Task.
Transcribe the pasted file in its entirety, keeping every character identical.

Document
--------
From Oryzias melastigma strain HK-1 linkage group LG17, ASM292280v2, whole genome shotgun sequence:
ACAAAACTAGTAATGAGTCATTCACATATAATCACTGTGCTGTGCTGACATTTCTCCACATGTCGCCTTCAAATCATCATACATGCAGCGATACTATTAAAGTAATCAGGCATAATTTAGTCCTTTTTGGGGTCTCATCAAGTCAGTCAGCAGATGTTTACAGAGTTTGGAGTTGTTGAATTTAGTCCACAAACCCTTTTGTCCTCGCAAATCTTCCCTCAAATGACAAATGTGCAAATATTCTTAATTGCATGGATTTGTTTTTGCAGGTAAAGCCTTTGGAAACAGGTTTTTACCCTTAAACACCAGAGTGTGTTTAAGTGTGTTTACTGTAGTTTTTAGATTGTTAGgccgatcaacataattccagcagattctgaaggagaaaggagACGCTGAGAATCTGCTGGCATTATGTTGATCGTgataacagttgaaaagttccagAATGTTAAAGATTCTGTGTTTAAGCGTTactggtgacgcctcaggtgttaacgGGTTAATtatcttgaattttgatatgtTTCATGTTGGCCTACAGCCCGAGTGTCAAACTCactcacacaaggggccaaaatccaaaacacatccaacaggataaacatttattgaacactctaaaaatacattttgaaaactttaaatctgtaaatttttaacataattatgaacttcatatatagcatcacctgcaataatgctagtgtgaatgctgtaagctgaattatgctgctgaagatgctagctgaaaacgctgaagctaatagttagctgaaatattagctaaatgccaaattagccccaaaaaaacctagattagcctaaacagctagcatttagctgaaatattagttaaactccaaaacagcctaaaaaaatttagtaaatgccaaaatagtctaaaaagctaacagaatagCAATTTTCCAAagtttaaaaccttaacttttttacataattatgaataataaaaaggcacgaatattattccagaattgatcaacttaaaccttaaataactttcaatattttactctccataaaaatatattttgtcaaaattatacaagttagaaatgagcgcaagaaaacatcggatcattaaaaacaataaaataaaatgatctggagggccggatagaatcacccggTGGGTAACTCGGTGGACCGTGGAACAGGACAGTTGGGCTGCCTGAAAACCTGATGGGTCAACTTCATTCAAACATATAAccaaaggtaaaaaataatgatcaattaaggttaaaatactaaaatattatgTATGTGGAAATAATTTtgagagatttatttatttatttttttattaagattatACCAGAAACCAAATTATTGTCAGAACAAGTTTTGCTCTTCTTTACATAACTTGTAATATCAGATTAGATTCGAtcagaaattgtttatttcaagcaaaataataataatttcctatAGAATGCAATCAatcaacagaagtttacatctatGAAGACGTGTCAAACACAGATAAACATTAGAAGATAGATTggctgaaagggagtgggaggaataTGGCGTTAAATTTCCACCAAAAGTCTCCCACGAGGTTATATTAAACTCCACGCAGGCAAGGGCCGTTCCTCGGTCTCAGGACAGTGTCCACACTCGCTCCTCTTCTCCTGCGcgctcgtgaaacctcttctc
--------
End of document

From Oryzias melastigma strain HK-1 linkage group LG17, ASM292280v2, whole genome shotgun sequence:
ACAAAACTAGTAATGAGTCATTCACATATAATCACTGTGCTGTGCTGACATTTCTCCACATGTCGCCTTCAAATCATCATACATGCAGCGATACTATTAAAGTAATCAGGCATAATTTAGTCCTTTTTGGGGTCTCATCAAGTCAGTCAGCAGATGTTTACAGAGTTTGGAGTTGTTGAATTTAGTCCACAAACCCTTTTGTCCTCGCAAATCTTCCCTCAAATGACAAATGTGCAAATATTCTTAATTGCATGGATTTGTTTTTGCAGGTAAAGCCTTTGGAAACAGGTTTTTACCCTTAAACACCAGAGTGTGTTTAAGTGTGTTTACTGTAGTTTTTAGATTGTTAGgccgatcaacataattccagcagattctgaaggagaaaggagACGCTGAGAATCTGCTGGCATTATGTTGATCGTgataacagttgaaaagttccagAATGTTAAAGATTCTGTGTTTAAGCGTTactggtgacgcctcaggtgttaacgGGTTAATtatcttgaattttgatatgtTTCATGTTGGCCTACAGCCCGAGTGTCAAACTCactcacacaaggggccaaaatccaaaacacatccaacaggataaacatttattgaacactctaaaaatacattttgaaaactttaaatctgtaaatttttaacataattatgaacttcatatatagcatcacctgcaataatgctagtgtgaatgctgtaagctgaattatgctgctgaagatgctagctgaaaacgctgaagctaatagttagctgaaatattagctaaatgccaaattagccccaaaaaaacctagattagcctaaacagctagcatttagctgaaatattagttaaactccaaaacagcctaaaaaaatttagtaaatgccaaaatagtctaaaaagctaacagaatagCAATTTTCCAAagtttaaaaccttaacttttttacataattatgaataataaaaaggcacgaatattattccagaattgatcaacttaaaccttaaataactttcaatattttactctccataaaaatatattttgtcaaaattatacaagttagaaatgagcgcaagaaaacatcggatcattaaaaacaataaaataaaatgatctggagggccggatagaatcacccggTGGGTAACTCGGTGGACCGTGGAACAGGACAGTTGGGCTGCCTGAAAACCTGATGGGTCAACTTCATTCAAACATATAAccaaaggtaaaaaataatgatcaattaaggttaaaatactaaaatattatgTATGTGGAAATAATTTtgagagatttatttatttatttttttattaagattatACCAGAAACCAAATTATTGTCAGAACAAGTTTTGCTCTTCTTTACATAACTTGTAATATCAGATTAGATTCGAtcagaaattgtttatttcaagcaaaataataataatttcctatAGAATGCAATCAatcaacagaagtttacatctatGAAGACGTGTCAAACACAGATAAACATTAGAAGATAGATTggctgaaagggagtgggaggaataTGGCGTTAAATTTCCACCAAAAGTCTCCCACGAGGTTATATTAAACTCCACGCAGGCAAGGGCCGTTCCTCGGTCTCAGGACAGTGTCCACACTCGCTCCTCTTCTCCTGCGcgctcgtgaaacctcttctc